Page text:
If Elected Romney Promises to Borkize the Supreme Court

A Romney presidency would make detrimental changes to America that extend beyond his plan to resurrect Bushanomics and Bush Foreign policy. With Justices Ruth Bader Ginsburg, Antonin Scalia and Anthony Kennedy getting on in years, it is very possible that the next President can shape the Supreme Court for decades to come.

Can we say right wing judicial activism on steroids?

The warning signs are evident when one considers the extent to which corporatists with deep pockets are trying to buy Florida’s Supreme Court. Then there is Supreme Court Justices, Alito Scalia and Thomas’ ties to the Koch Brothers’ and their “grassroots” Tea Party.

Then there are the possible reasons Sheldon Adelson has to pour as much money as it takes into the Romney campaign.
Mitt Romney gave us ample warning of what he would do to the Supreme Court’s balance when he chose Robert Bork as the head of his judicial advisory team. Bork’s own appointment to the SC received bi-partisan rejection by the Senate in 1987. As a judge, he supported corporate “rights” at the expense of people’s rights any chance he got.
As noted by People For the American Way

Bork was confirmed to the D.C. Circuit Court of Appeals on February 8, 1982. On the bench, Bork turned his authoritarian instincts into a voting record that nearly always favored government when it was challenged by public interest groups, workers or citizens but favored business corporations whenever they challenged the government. If the New Yorker magazine drew a map of Judge Bork’s vision of America, corporations would loom large and vast over the country, the government would be standing beneath them as a military and police force to control the rabble, and citizens would appear as barely visible specks on the bottom of the land.

Just to give us a brief refresher on Bork’s philosophy on Civil Rights, he described the Civil Rights Act of 1964 as a “moral abomination.”
He would send women’s rights back to the dark ages as conveyed by this comment on gender discrimination. “I do think the equal protection clause probably should be kept to things like race and ethnicity.”

A Romney court would reverse Roe v. Wade, which comes as no surprise when one considers the views Romney and his sidekick, Paul Ryan, have on reproductive rights. (Think Todd Aikin of “legitimate rape” fame)
As a defender of DOMA, Romney would defend DOMA and seek a constitutional amendment defining marriage as exclusively between 1 man and 1 woman.

Romney’s website gives us further warning of his intent to further entrench an extreme right wing activist court.

As president, Mitt will nominate judges in the mold of Chief Justice Roberts and Justices Scalia, Thomas, and Alito.

This term, the Supreme Court will consider a case seeking to repeal the Voting Rights Act in Shelby County, Alabama v. Eric H. Holder, Jr
The petitioners claim that things have changed since the Voting Rights Act passed in 1964.

In their alternate reality, section 5 “treats modern-day state and local government decisions as if they were made by the Dixiecrats of long ago. Specifically, the black conservative group says the Section 5 “preclearance” standard is now being enforced in Shelby County, Alabama, “as if George Wallace is still governor.”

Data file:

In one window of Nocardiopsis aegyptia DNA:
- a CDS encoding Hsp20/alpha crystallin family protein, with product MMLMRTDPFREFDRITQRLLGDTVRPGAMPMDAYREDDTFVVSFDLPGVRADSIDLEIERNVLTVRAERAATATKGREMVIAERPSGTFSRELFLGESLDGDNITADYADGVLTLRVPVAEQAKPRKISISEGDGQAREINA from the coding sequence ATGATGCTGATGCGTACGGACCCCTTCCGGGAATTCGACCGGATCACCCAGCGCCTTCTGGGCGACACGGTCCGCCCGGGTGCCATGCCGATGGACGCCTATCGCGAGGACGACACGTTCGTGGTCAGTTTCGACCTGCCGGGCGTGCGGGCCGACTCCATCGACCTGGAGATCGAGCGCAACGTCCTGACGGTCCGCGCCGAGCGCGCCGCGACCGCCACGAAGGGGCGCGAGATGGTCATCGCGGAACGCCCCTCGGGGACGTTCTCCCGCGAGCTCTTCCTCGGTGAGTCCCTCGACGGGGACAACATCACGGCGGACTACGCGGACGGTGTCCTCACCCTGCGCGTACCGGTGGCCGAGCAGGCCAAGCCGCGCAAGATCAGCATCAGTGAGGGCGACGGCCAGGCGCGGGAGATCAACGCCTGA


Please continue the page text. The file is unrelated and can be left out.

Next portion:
Well, some modern-day state and local governments controlled by the Republican Party do make decisions as if they were made by the Dixiecrats of long ago.

Ohio’s Jon Husted’s record is but one example. Husted tried to restrict early voting. One group of people who would have been adversely affected had the courts not struck down Husted’s directive on early voting is African Americans.

Doug Priesse put it bluntly when he said the voting system shouldn’t have to accommodate black voters.

Florida’s voter suppression campaign was found to adversely affect Hispanics as well as African Americans as part of the Republican Party’s campaign strategy.

Jim Greer, the former Chairman of Florida’s Republican Party admitted that Party Officials often discussed suppressing the black vote.

Then there’s Darryl Metcalfe, who sponsored Pennsylvania’s version of a Voter ID law.

As Mitt Romney said, 47 percent of the people … are living off the public dole, living off their neighbors’ hard work, and we have a lot of people out there that are too lazy to get up and get out there and get the ID they need. If individuals are too lazy, the state can’t fix that. But the process is put in place to get an ID card. There’s a free ID available if someone needs one.

As many as 25% of eligible African Americans don’t possess a valid form of photo ID, compared with 8% of white Americans. I don’t believe Metcalfe was unaware of that fact.

Perhaps the plaintiffs in Shelby County, Alabama v. Eric H. Holder, Jr are living in the same alternate reality that says there’s nothing racist about a political strategy dependent on denying the vote to an identifiable racial group.

In the reality that most of America lives under, the Voting Rights Act remains a necessary legal instrument.
If the Roberts court manages to understand the current reality and uphold the lower court ruling in this case, there is no question that a Romney court will be given an opportunity to revisit the question in a manner that would please both Mitt Romney and Robert Bork.

In very simple terms, the future of civil rights, including the right to vote, is as much at stake in this election as is the future of economic opportunity, as we know it.
Image from Yes We Can Long Island

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